The Danes were united and officially Christianized in 965 AD by Harald Bluetooth, the story of which is recorded on the Jelling stones. The extent of Harald's Danish Kingdom is unknown, although it is reasonable to believe that it stretched from the defensive line of Dannevirke, including the Viking city of Hedeby, across Jutland, the Danish isles and into southern present day Sweden; Scania and perhaps Halland and Blekinge. Furthermore, the Jelling stones attest that Harald had also "won" Norway.

Cnut the Great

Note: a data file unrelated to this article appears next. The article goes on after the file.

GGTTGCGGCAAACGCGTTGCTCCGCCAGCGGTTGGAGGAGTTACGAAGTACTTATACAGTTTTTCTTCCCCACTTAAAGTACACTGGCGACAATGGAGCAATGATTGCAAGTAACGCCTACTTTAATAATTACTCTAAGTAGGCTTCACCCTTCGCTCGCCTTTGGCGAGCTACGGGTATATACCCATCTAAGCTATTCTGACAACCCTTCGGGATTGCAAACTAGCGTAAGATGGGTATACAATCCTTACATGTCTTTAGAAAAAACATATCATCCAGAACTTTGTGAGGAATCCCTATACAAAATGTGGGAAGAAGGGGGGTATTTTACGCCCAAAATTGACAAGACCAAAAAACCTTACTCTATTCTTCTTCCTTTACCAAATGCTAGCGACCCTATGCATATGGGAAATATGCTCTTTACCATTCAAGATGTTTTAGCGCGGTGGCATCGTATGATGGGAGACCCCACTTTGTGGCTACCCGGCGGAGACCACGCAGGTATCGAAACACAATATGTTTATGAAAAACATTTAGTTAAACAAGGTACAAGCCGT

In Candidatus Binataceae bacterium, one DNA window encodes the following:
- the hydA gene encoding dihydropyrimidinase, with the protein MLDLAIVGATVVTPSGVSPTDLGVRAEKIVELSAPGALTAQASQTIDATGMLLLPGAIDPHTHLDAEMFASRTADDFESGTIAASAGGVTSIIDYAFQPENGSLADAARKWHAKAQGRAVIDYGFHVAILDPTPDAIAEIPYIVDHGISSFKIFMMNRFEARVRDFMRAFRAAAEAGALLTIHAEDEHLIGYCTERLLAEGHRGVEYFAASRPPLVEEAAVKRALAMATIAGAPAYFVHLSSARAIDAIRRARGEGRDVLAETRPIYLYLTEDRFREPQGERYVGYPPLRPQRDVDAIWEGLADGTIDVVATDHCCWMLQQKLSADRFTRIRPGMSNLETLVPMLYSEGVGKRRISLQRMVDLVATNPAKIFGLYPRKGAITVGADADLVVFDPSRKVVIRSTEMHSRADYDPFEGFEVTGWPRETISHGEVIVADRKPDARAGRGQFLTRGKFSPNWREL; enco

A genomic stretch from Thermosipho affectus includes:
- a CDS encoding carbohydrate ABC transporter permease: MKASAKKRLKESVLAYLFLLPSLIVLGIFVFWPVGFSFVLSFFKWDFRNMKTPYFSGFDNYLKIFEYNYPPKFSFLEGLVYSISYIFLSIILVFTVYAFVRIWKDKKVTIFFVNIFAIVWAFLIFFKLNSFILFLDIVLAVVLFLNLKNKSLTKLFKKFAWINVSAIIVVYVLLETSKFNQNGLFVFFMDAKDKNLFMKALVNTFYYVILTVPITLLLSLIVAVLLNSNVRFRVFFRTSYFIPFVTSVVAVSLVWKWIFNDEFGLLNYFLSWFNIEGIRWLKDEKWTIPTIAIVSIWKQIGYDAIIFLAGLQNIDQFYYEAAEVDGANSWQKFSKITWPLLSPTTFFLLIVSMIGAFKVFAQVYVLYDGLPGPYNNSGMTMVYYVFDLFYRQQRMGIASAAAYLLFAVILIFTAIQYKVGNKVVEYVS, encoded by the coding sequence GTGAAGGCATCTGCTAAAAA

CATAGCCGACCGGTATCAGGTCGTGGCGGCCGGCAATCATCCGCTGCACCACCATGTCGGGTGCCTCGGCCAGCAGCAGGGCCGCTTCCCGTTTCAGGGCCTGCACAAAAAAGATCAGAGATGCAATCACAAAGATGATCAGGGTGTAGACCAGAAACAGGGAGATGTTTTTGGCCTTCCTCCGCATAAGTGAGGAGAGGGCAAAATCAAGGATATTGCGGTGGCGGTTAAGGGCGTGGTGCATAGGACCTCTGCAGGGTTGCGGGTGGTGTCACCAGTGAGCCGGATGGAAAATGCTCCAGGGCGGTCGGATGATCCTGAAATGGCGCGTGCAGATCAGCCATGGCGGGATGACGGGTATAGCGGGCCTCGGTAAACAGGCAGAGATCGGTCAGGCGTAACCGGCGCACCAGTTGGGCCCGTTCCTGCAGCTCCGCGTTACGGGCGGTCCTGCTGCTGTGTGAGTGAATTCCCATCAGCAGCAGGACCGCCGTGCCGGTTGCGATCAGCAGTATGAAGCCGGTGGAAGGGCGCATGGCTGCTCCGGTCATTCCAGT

In retaliation for the St. Brice's Day massacre of Danes in England, the son of Harald, Sweyn Forkbeard mounted a series of wars of conquest against England. By 1014, England had completely submitted to the Danes. However, distance and a lack of common interests prevented a lasting union, and Harald's son Cnut (Canute) the Great barely maintained the link between the two countries, which completely broke up during the reign of his son Hardecanute. A final attempt by the Norwegians under Harald Hardrada to reconquer England failed, but did pave the way for William the Conqueror's takeover in 1066. Following the death of Canute the Great, Denmark and England were left divided and despite some attempts were never reunited.